Because of that simple, unavoidable fact, the first time they ventured out, they went as far as Mos Eisley. Athara was rather nervous the entire time, but it was a venture without incident, and one that was immensely successful. Not only did they manage to track down all the supplies they needed, but Luke also managed to get his hands on an old long-range communication device; one they could both use to connect with their contacts off-world. It needed a lot of work—not that that was problem with two very handy astro-droids and Luke’s own tinkering skills—but Athara was especially pleased that he managed to recover it. She’d had very little luck with her contacts on Corellia, Nubia, Coruscant and Ansion, and was already paranoid about the amount of time she had been forced to spend at the public communication stations, especially as it seemed Luke hadn’t had much luck with his Rebel contacts either. However, he had managed to contact Chewie; unfortunately that was the only good news.
Fett had tricked them all. He had made it seem like he was waiting out on Nar Shadda, the assumption being that he was trying to extort more money out of Jabba; they had been wrong. He’d known he was being watched (something that hadn’t really surprised Athara, given her past dealings with him) and was merely biding his time before somehow managing to slip away without being noticed until it was too late. Next they had heard, Fett had delivered Han into Jabba’s hands. That had been nearly a standard month previous.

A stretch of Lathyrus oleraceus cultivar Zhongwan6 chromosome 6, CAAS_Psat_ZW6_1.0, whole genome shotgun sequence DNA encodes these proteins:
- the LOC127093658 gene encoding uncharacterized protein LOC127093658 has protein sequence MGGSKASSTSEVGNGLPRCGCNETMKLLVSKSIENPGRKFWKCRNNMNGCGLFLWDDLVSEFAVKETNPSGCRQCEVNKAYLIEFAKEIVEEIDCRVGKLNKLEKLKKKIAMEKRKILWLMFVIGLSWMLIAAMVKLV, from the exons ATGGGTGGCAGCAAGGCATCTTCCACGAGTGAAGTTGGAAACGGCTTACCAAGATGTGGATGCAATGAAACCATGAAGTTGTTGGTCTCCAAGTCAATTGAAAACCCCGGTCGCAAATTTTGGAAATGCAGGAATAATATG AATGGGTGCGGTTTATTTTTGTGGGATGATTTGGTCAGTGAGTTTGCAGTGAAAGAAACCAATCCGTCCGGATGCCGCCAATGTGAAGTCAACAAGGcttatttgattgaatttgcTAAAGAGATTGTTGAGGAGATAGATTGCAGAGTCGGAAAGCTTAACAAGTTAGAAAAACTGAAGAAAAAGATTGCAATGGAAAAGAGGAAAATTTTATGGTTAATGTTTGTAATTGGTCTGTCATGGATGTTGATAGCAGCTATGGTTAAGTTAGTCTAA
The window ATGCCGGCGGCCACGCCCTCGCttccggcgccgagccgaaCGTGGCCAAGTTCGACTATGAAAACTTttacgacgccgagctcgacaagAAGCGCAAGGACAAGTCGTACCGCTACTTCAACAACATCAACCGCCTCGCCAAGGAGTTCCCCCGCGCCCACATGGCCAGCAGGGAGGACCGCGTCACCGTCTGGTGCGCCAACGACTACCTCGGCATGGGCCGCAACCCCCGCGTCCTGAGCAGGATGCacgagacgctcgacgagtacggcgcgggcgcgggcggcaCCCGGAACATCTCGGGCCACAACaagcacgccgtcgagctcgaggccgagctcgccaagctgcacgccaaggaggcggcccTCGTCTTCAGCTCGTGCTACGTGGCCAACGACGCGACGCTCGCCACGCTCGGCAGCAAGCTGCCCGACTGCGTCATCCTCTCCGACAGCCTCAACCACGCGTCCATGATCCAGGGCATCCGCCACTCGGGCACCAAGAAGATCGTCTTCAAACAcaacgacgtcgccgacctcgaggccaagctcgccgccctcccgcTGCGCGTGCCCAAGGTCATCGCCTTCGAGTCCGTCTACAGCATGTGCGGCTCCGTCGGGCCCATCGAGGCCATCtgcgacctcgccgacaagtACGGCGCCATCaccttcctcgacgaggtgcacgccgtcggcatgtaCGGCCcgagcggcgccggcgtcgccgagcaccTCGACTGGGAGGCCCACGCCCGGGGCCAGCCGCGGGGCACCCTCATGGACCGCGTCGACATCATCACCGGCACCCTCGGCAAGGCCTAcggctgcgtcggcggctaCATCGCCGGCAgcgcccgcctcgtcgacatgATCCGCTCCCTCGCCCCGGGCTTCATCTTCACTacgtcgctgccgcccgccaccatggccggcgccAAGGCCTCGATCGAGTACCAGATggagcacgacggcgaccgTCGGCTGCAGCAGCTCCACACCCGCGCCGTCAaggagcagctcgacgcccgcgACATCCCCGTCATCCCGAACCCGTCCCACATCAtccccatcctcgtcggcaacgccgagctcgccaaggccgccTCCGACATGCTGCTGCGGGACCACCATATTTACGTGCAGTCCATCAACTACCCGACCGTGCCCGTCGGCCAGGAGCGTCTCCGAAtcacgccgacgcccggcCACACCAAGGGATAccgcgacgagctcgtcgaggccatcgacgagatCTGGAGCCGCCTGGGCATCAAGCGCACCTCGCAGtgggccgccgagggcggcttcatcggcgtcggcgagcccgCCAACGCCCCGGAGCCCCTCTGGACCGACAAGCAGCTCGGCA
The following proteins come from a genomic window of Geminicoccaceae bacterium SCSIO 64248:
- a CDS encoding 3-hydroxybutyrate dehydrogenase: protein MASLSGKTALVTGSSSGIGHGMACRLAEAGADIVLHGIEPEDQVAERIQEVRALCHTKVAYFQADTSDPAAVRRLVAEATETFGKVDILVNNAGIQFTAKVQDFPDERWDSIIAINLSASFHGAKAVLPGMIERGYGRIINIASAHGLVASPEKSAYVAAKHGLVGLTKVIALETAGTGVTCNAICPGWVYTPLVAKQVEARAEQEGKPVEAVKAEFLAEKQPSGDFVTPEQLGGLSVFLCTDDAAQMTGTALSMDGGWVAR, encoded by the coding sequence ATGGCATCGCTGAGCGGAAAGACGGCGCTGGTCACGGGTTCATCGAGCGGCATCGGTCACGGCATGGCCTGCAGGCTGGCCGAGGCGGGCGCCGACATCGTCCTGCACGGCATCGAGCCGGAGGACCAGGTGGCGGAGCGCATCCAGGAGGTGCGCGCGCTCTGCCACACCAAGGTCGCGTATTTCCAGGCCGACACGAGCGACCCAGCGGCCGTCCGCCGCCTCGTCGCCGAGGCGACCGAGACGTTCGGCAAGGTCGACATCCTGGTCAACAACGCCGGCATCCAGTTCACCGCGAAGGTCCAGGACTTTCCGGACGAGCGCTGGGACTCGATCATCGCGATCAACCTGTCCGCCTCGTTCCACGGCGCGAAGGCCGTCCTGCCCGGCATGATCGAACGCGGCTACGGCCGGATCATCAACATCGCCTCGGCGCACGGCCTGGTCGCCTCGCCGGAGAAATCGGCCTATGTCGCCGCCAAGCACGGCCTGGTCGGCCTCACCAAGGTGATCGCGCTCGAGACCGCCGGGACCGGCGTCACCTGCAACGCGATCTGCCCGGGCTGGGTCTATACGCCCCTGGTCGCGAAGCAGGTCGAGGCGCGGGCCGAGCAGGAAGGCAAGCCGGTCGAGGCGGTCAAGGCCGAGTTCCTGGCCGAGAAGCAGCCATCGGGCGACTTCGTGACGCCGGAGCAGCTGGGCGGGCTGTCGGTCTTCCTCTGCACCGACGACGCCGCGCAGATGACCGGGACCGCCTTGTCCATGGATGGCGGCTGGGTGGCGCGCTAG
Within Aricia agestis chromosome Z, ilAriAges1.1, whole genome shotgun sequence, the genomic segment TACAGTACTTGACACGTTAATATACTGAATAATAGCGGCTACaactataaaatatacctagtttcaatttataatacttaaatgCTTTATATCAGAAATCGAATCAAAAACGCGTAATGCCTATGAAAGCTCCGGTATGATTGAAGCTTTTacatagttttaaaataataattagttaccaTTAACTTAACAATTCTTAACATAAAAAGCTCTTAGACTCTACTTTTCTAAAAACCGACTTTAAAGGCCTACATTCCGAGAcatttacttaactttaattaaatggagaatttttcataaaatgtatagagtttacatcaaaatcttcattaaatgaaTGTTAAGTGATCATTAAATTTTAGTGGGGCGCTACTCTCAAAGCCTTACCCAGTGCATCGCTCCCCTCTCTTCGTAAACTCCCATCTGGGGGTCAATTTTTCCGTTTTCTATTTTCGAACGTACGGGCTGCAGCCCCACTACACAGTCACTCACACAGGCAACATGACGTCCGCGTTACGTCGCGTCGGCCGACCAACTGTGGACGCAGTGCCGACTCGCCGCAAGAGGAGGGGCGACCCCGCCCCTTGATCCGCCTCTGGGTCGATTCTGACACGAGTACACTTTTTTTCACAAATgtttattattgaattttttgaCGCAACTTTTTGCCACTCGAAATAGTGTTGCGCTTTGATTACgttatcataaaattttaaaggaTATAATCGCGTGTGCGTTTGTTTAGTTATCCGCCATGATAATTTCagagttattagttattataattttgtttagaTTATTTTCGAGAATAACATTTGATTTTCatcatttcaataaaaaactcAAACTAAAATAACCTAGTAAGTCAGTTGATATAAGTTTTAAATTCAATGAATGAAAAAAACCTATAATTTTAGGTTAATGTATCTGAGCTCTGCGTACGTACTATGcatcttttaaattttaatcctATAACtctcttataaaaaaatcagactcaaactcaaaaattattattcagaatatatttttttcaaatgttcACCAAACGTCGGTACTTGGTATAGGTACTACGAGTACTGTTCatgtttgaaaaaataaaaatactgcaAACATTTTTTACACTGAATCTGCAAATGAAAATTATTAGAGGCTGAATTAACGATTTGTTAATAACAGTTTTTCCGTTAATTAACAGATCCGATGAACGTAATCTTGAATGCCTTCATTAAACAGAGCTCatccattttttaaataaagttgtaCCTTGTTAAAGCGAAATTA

It was enough to put a damper on the entire trip.
The second time they had ventured out, the two Jedi trainees made their way to Anchorhead. They had considered Bestine, as its size would have lent anonymity, but Luke knew Anchorhead far better, and knew exactly where they could go and needed to go. Plus she knew part of him longed to go back there. Even though he had dreamed of leaving the desert planet for almost as long as he could remember, she had always been able to sense the nostalgia when he spoke of his childhood home. She could sense that he needed the closure.
Just like with the drive to Mos Eisley, the trip into Anchorhead was pleasantly uneventful and unpleasantly hot. Once they reached the town limits, they decided to split up, each managing a section of the list she and Luke had come up with. That way they could be done quicker, and thus have less of a chance of being discovered by someone unfriendly. As it was, Luke admitted to her later that not as many people had recognized him as he’d expected, even those he’d known most of his life. Athara couldn’t say that surprised her, considering how much he had grown into himself in the years she’d known him alone. Though she still saw him as her Farmboy, she knew he was no longer the naïve young pilot she’d first met, appearing now as the powerful, assured Jedi he was becoming.